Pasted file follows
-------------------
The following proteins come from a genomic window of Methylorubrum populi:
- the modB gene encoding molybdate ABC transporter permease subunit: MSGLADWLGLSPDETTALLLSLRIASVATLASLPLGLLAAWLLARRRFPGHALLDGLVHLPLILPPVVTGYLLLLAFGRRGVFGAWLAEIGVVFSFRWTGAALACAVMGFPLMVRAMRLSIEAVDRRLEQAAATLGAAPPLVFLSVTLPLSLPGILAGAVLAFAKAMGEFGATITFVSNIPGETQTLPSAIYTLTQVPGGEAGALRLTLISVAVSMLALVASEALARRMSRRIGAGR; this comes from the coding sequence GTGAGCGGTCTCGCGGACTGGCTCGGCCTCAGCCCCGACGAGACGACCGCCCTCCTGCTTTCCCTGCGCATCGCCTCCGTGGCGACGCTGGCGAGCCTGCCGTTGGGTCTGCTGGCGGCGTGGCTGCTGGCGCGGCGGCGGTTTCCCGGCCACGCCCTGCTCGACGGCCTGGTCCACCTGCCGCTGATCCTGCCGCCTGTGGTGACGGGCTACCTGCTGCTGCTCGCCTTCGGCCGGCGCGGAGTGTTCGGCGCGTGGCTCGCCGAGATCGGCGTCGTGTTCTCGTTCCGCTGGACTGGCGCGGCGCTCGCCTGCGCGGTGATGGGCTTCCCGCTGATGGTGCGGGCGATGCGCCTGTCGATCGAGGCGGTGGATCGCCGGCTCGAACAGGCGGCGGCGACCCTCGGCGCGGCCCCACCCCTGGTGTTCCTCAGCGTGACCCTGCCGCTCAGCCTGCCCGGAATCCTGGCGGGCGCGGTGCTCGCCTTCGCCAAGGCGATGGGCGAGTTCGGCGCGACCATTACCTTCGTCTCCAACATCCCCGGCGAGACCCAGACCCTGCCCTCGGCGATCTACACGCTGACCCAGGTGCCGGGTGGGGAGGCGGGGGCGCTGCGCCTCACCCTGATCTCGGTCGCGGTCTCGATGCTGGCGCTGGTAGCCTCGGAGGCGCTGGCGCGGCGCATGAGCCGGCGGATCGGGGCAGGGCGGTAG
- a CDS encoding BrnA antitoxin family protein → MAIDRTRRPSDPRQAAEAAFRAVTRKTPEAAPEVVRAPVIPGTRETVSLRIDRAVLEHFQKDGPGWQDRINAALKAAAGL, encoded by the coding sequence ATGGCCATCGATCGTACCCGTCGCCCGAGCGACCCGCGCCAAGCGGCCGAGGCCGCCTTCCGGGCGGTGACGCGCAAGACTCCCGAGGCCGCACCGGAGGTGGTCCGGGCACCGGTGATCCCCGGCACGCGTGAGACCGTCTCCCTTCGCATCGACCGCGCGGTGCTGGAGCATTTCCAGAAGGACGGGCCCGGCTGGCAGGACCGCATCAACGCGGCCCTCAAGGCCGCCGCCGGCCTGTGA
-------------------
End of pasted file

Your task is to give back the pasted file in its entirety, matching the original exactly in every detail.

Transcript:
The following proteins come from a genomic window of Methylorubrum populi:
- the modB gene encoding molybdate ABC transporter permease subunit: MSGLADWLGLSPDETTALLLSLRIASVATLASLPLGLLAAWLLARRRFPGHALLDGLVHLPLILPPVVTGYLLLLAFGRRGVFGAWLAEIGVVFSFRWTGAALACAVMGFPLMVRAMRLSIEAVDRRLEQAAATLGAAPPLVFLSVTLPLSLPGILAGAVLAFAKAMGEFGATITFVSNIPGETQTLPSAIYTLTQVPGGEAGALRLTLISVAVSMLALVASEALARRMSRRIGAGR; this comes from the coding sequence GTGAGCGGTCTCGCGGACTGGCTCGGCCTCAGCCCCGACGAGACGACCGCCCTCCTGCTTTCCCTGCGCATCGCCTCCGTGGCGACGCTGGCGAGCCTGCCGTTGGGTCTGCTGGCGGCGTGGCTGCTGGCGCGGCGGCGGTTTCCCGGCCACGCCCTGCTCGACGGCCTGGTCCACCTGCCGCTGATCCTGCCGCCTGTGGTGACGGGCTACCTGCTGCTGCTCGCCTTCGGCCGGCGCGGAGTGTTCGGCGCGTGGCTCGCCGAGATCGGCGTCGTGTTCTCGTTCCGCTGGACTGGCGCGGCGCTCGCCTGCGCGGTGATGGGCTTCCCGCTGATGGTGCGGGCGATGCGCCTGTCGATCGAGGCGGTGGATCGCCGGCTCGAACAGGCGGCGGCGACCCTCGGCGCGGCCCCACCCCTGGTGTTCCTCAGCGTGACCCTGCCGCTCAGCCTGCCCGGAATCCTGGCGGGCGCGGTGCTCGCCTTCGCCAAGGCGATGGGCGAGTTCGGCGCGACCATTACCTTCGTCTCCAACATCCCCGGCGAGACCCAGACCCTGCCCTCGGCGATCTACACGCTGACCCAGGTGCCGGGTGGGGAGGCGGGGGCGCTGCGCCTCACCCTGATCTCGGTCGCGGTCTCGATGCTGGCGCTGGTAGCCTCGGAGGCGCTGGCGCGGCGCATGAGCCGGCGGATCGGGGCAGGGCGGTAG
- a CDS encoding BrnA antitoxin family protein → MAIDRTRRPSDPRQAAEAAFRAVTRKTPEAAPEVVRAPVIPGTRETVSLRIDRAVLEHFQKDGPGWQDRINAALKAAAGL, encoded by the coding sequence ATGGCCATCGATCGTACCCGTCGCCCGAGCGACCCGCGCCAAGCGGCCGAGGCCGCCTTCCGGGCGGTGACGCGCAAGACTCCCGAGGCCGCACCGGAGGTGGTCCGGGCACCGGTGATCCCCGGCACGCGTGAGACCGTCTCCCTTCGCATCGACCGCGCGGTGCTGGAGCATTTCCAGAAGGACGGGCCCGGCTGGCAGGACCGCATCAACGCGGCCCTCAAGGCCGCCGCCGGCCTGTGA